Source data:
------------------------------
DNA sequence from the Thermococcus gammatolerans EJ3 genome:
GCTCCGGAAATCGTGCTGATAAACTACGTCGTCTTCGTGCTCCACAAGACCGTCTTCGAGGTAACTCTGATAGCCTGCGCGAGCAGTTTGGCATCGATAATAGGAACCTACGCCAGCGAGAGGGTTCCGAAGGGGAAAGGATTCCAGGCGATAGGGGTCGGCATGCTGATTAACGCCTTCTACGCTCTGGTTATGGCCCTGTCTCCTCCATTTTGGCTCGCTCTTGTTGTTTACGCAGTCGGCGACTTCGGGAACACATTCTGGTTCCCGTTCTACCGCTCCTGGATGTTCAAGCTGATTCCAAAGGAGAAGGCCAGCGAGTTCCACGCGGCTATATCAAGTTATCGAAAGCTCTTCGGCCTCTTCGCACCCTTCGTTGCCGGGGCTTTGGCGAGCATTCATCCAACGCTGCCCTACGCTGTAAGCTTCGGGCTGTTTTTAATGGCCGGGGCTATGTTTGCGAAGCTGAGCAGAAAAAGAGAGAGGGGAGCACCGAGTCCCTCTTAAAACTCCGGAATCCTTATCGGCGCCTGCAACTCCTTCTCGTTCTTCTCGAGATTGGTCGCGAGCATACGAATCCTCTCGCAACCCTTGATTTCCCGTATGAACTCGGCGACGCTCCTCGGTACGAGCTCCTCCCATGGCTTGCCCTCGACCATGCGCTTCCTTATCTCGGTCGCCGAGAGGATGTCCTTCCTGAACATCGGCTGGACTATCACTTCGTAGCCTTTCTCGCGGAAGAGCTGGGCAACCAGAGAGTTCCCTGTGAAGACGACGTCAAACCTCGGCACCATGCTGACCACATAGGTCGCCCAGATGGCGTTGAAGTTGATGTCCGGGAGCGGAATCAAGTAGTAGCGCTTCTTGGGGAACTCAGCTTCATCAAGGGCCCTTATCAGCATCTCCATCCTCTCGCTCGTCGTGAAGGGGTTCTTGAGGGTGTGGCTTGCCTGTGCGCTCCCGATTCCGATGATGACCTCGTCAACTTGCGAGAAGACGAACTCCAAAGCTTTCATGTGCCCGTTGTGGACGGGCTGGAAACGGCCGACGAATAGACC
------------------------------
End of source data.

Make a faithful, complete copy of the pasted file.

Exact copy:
DNA sequence from the Thermococcus gammatolerans EJ3 genome:
GCTCCGGAAATCGTGCTGATAAACTACGTCGTCTTCGTGCTCCACAAGACCGTCTTCGAGGTAACTCTGATAGCCTGCGCGAGCAGTTTGGCATCGATAATAGGAACCTACGCCAGCGAGAGGGTTCCGAAGGGGAAAGGATTCCAGGCGATAGGGGTCGGCATGCTGATTAACGCCTTCTACGCTCTGGTTATGGCCCTGTCTCCTCCATTTTGGCTCGCTCTTGTTGTTTACGCAGTCGGCGACTTCGGGAACACATTCTGGTTCCCGTTCTACCGCTCCTGGATGTTCAAGCTGATTCCAAAGGAGAAGGCCAGCGAGTTCCACGCGGCTATATCAAGTTATCGAAAGCTCTTCGGCCTCTTCGCACCCTTCGTTGCCGGGGCTTTGGCGAGCATTCATCCAACGCTGCCCTACGCTGTAAGCTTCGGGCTGTTTTTAATGGCCGGGGCTATGTTTGCGAAGCTGAGCAGAAAAAGAGAGAGGGGAGCACCGAGTCCCTCTTAAAACTCCGGAATCCTTATCGGCGCCTGCAACTCCTTCTCGTTCTTCTCGAGATTGGTCGCGAGCATACGAATCCTCTCGCAACCCTTGATTTCCCGTATGAACTCGGCGACGCTCCTCGGTACGAGCTCCTCCCATGGCTTGCCCTCGACCATGCGCTTCCTTATCTCGGTCGCCGAGAGGATGTCCTTCCTGAACATCGGCTGGACTATCACTTCGTAGCCTTTCTCGCGGAAGAGCTGGGCAACCAGAGAGTTCCCTGTGAAGACGACGTCAAACCTCGGCACCATGCTGACCACATAGGTCGCCCAGATGGCGTTGAAGTTGATGTCCGGGAGCGGAATCAAGTAGTAGCGCTTCTTGGGGAACTCAGCTTCATCAAGGGCCCTTATCAGCATCTCCATCCTCTCGCTCGTCGTGAAGGGGTTCTTGAGGGTGTGGCTTGCCTGTGCGCTCCCGATTCCGATGATGACCTCGTCAACTTGCGAGAAGACGAACTCCAAAGCTTTCATGTGCCCGTTGTGGACGGGCTGGAAACGGCCGACGAATAGACC